A busy year, but rewarding. At least that’s how i choose to look at it today. Don’t ask me tomorrow what i think, doesn’t matter then.
Tried some wild concepts for my monthly themes. Surfing for Christmas?! Many surf-rock versions of traditional carols roll in with the tide, but for songs ABOUT riding the waves in December… Well, i’ll recommend The Barbary Coasters’ Hark! to Parrotheads, retro rock enthusiasts, partiers, and anyone else with a pulse. I think you’ll dance.
Oddest of the lot: Surf Party, USA was a joke band that made good–well, at the college radio level. But their 2018 beginnings have resulted in THREE holiday albums (one’s for Thanksgiving, another’s for Halloween). So, get wet with Surf Party, Yule S.A And say hey to Andrew Berg for me.
The single i can’t get out of my head was a typo. “Athiest Serf Holiday” by The Yule Logs from the album You Ruined Christmas has to be heard to be believed. No oceanic adventuring. Surf rock, and existential as Moondoggie.
FEBRUARY tried more sport transpo with sledding action. Christmas songs about buttsliding on snow?! As much as ‘Jingle Bells’ is a Christmas song! That Band From Holland, known as The Non Traditionals, and their light rock insouciance is a slam for the worries of the world. Their album New Traditionals (Final Christmas Compilation) is but one of many. Try it and see.
The Light get me right in the novelty bone with their bizarre “Sledding Song.” I can barely believe the rush.
March continues with skating! Most of these interesting songs come from albums littered with standards–which i do not prefer to recommend. But Ginger Cat’s Christmas With You has just enough class to make my cut.
John McCutcheon noodles on the electric guitar in such a way that his “Fly” evokes childhood, nature, athleticism, and pure joy. Yeah i like this.
April tested boundaries with songs about skis. There’s a subculture in the music world there, so it’s easy to land on the album Ski Songs by Bob Gibson. The suffering, self-hatred, and ecstasy of being a skier lands more on the ’50s than now. but this is a must-have for the slope-sters out there.
1960s Outsider Pop is another thing imma not familiar with. If Joye Bell’s “Let’s Go Skiing” is symptomatic of this trend, sign me up. Peppy and fun.
Adolescent humor takes me back to my just a few hours ago. It’s what i know. So, when i say Ben & Tucker’s “Magical Rainbow Train” is self indulgently & narrowly hilarious, i guess I know what i’m talking about.. [Which means their album Christmas Carousal (Deluxe Edition) is something to check into as well.]
June took locomotion onto the high seas–and sea bottoms–with boats for the holidays. This gave me a chance to revisit Carbon Leaf’s bluegrassy rock in their inimitable Christmas Child. That is good music.
Another tangent, ‘cuz Christmas music about ocean craft only floats my boat so high… but Brennen Leigh’s “Merry Christmas, Asshole” finally pays the tab of all those put upon women in country music singin’ about all those intolerable men. He does sink a boat, but there’s SO MUCH MORE to call him out on. Sing it!
July naturally extends boats to pirates. What a great idea for Christmas tunes! …in some other year, perhaps. I did happen across concept bands who ONLY perform pirate music where’er they play. Mostly they spoof traditional carols with an ARR! or AVAST!, but Ye Banished Privateers is deadly serious with their researched and cosplayed A Pirate Stole My Christmas. The energy! The grime! Goosebumps! Get some.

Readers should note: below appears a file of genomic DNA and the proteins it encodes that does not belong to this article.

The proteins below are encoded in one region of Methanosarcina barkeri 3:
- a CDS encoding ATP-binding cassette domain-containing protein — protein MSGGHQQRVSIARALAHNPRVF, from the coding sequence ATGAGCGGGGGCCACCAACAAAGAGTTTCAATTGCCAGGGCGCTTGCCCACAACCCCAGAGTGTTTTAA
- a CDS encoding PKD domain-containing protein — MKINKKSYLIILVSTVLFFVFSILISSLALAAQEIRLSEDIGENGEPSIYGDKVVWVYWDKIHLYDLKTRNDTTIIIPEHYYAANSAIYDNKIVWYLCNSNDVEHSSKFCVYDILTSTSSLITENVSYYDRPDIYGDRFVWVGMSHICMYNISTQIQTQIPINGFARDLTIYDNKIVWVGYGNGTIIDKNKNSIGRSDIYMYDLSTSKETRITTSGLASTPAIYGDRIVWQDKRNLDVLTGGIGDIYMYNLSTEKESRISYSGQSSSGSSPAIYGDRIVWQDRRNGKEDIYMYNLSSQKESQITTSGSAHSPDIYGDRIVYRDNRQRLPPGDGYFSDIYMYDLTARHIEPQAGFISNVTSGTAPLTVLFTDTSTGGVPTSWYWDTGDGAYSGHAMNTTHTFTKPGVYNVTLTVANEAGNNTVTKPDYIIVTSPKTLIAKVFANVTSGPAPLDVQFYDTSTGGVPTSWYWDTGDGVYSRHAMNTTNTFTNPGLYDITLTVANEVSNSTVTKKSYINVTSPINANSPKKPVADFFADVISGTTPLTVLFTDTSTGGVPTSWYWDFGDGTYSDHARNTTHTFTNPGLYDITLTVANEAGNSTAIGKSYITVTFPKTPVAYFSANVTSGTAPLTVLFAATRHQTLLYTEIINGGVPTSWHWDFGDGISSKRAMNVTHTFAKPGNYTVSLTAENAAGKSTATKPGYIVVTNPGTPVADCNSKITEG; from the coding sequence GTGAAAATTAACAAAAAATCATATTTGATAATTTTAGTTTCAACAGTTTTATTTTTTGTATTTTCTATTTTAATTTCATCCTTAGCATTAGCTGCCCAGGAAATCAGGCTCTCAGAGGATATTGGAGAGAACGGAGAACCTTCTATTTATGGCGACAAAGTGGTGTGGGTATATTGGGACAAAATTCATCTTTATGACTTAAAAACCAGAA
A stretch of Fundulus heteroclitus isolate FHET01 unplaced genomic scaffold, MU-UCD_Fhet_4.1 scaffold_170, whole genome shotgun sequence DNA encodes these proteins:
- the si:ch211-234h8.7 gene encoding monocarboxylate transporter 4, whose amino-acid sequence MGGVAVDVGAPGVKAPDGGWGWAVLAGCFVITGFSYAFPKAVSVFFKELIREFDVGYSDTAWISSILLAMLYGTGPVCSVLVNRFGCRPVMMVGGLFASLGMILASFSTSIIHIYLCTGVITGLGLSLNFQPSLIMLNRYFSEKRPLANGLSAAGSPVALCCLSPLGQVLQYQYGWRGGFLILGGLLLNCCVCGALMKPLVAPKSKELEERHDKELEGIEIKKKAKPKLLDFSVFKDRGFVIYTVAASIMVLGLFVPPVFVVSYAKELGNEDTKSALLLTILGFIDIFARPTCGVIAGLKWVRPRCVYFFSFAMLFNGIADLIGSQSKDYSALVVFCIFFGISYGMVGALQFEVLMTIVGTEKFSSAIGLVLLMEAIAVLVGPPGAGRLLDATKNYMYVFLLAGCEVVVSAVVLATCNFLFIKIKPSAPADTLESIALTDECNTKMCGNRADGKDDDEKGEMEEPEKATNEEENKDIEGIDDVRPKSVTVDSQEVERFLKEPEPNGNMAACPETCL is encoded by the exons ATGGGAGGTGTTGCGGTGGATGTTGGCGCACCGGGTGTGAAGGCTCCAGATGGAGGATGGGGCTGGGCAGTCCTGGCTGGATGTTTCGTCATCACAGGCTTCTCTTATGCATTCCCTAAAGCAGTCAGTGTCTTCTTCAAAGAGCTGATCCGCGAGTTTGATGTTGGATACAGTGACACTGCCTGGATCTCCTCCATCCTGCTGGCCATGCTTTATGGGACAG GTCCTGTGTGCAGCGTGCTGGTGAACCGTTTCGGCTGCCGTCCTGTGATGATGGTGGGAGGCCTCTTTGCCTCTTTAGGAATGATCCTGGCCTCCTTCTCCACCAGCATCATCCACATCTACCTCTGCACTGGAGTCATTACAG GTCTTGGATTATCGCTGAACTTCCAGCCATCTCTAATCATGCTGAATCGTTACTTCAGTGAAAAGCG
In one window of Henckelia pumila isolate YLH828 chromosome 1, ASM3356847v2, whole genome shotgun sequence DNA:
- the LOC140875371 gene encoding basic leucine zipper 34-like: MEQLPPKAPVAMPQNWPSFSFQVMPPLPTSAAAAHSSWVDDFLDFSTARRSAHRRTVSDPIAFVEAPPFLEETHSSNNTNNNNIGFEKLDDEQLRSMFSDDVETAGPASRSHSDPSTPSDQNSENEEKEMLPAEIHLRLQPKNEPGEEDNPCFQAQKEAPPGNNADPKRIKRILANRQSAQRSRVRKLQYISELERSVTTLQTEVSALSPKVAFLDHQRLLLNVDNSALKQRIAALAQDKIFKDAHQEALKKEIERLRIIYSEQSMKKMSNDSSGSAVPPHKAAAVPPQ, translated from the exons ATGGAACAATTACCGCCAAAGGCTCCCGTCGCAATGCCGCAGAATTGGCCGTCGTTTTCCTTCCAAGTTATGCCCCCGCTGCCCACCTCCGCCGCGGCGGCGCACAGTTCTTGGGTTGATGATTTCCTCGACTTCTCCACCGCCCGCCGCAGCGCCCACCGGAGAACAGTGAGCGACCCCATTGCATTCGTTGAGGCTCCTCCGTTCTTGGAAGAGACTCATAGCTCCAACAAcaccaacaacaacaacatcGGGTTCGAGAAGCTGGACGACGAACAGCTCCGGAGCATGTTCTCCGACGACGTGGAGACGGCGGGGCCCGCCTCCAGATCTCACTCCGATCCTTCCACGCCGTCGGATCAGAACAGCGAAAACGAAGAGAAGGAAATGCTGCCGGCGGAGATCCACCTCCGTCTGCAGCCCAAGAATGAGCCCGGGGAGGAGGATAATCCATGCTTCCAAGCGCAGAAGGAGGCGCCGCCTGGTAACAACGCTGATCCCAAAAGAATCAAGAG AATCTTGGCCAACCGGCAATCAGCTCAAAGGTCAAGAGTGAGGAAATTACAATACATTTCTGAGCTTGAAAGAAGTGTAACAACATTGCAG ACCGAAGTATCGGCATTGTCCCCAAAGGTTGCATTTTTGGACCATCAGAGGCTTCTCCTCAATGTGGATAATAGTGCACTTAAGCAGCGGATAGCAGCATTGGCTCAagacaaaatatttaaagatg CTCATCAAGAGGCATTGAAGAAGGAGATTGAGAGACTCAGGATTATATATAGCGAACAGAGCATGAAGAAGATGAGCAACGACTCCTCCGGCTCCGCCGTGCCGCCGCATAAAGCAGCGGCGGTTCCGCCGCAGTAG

A rare live performance from Captain Bog and Salty charmed me enough to feature “Merry Christmas, Santa is Walking the Plank.” Perhaps i shouldn’t have. But it is quite the jolly blend of cruelty and danceable shanty.
August comes alive with MONSTERS for Christmas. Oh you kid, the possibilities were endless… well for ghosts and zombies, anyway. Most cryptizoologicals didn’t earn much play (Chupacabra Xmas songs, anyone??). The Glenn Crytzer Orchestra resuscitated (in 2019!!) big band sounds from mid-century flawlessly with their album Underneath the Mistletoe. On repeat, please.
“Love Xmas, Hate Vampires” care of Vom Vorton doesn’t mince feelings. But this righteous rockabilly punk has a great beat and i can die to it.
September rounded up even more monsters with demons, devils, and Satan hisself. Christmas Reminisces from the X-Misses includes at least two songs about Hell. And a helluva lot of more originality. Rock, swing, disco… who could ask for anything more!
Music Vault (Joe Heavey / Patrick Kelly / Rick McKay) amuses with their love ballad “Merry Christmas, Satan.” Whatever you think it is, you’re wrong. Sigh.
October continued all things damnable, including a major detour through Armageddon. The Doubleclicks offer solace with their unusual album Christmas Ain’t about Me. Classically trained funsters cute loose. Cool Christmas album.
Rifftones ends times with their “Apocalypse Christmas.” This joyous drinking song hits all the wrong notes in all the right ways. Great video besides.
November naturally turns to the worst Christmas ever. It’s about time to introduce you to A Very Bert Dax Christmas. Purveyor of the greatest Saint-Louis-centric holiday compilations ever compiled, and then some, this collecting apparatus has been going strong for years. Not always original works, but always cool. We’ll start you with Volume Seven.
Mark Cummings unleashes the shaggy dog story of a holiday gone terribly wrong in “Don’t Give Your Wife an Iron for Christmas.” Deadpan country humor gives me stitches.
December turns the tables with the menace and power of guns for Xmas. Which means imma feature songs id rather avoid. Including Ralphie’s Red Ryders’ album You’ll Shoot Your Eye Out. Embarrassing movie, great rocking subject.
The hypnotic power of Wall of Voodoo depicts the menace part in “Shouldn’t Have Given Him a Gun for Christmas.” And to all a good duck and cover.